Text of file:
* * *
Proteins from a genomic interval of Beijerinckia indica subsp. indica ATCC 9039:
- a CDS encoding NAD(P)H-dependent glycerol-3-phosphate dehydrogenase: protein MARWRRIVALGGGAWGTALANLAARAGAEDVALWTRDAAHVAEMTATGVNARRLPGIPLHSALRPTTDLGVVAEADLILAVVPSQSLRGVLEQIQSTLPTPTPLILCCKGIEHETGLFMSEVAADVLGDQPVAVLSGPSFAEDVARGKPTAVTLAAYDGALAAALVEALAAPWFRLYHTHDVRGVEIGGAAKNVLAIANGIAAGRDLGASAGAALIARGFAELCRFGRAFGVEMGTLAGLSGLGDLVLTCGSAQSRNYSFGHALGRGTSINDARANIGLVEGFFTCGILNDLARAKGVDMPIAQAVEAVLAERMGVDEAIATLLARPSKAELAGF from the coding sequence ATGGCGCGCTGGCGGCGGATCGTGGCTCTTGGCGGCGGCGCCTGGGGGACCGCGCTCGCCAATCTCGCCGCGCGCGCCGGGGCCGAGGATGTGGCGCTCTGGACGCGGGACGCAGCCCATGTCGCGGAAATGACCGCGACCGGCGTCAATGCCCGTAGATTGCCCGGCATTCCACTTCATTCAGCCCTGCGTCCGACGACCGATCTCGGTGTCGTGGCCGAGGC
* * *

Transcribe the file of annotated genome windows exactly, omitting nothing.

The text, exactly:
Proteins from a genomic interval of Beijerinckia indica subsp. indica ATCC 9039:
- a CDS encoding NAD(P)H-dependent glycerol-3-phosphate dehydrogenase: protein MARWRRIVALGGGAWGTALANLAARAGAEDVALWTRDAAHVAEMTATGVNARRLPGIPLHSALRPTTDLGVVAEADLILAVVPSQSLRGVLEQIQSTLPTPTPLILCCKGIEHETGLFMSEVAADVLGDQPVAVLSGPSFAEDVARGKPTAVTLAAYDGALAAALVEALAAPWFRLYHTHDVRGVEIGGAAKNVLAIANGIAAGRDLGASAGAALIARGFAELCRFGRAFGVEMGTLAGLSGLGDLVLTCGSAQSRNYSFGHALGRGTSINDARANIGLVEGFFTCGILNDLARAKGVDMPIAQAVEAVLAERMGVDEAIATLLARPSKAELAGF from the coding sequence ATGGCGCGCTGGCGGCGGATCGTGGCTCTTGGCGGCGGCGCCTGGGGGACCGCGCTCGCCAATCTCGCCGCGCGCGCCGGGGCCGAGGATGTGGCGCTCTGGACGCGGGACGCAGCCCATGTCGCGGAAATGACCGCGACCGGCGTCAATGCCCGTAGATTGCCCGGCATTCCACTTCATTCAGCCCTGCGTCCGACGACCGATCTCGGTGTCGTGGCCGAGGC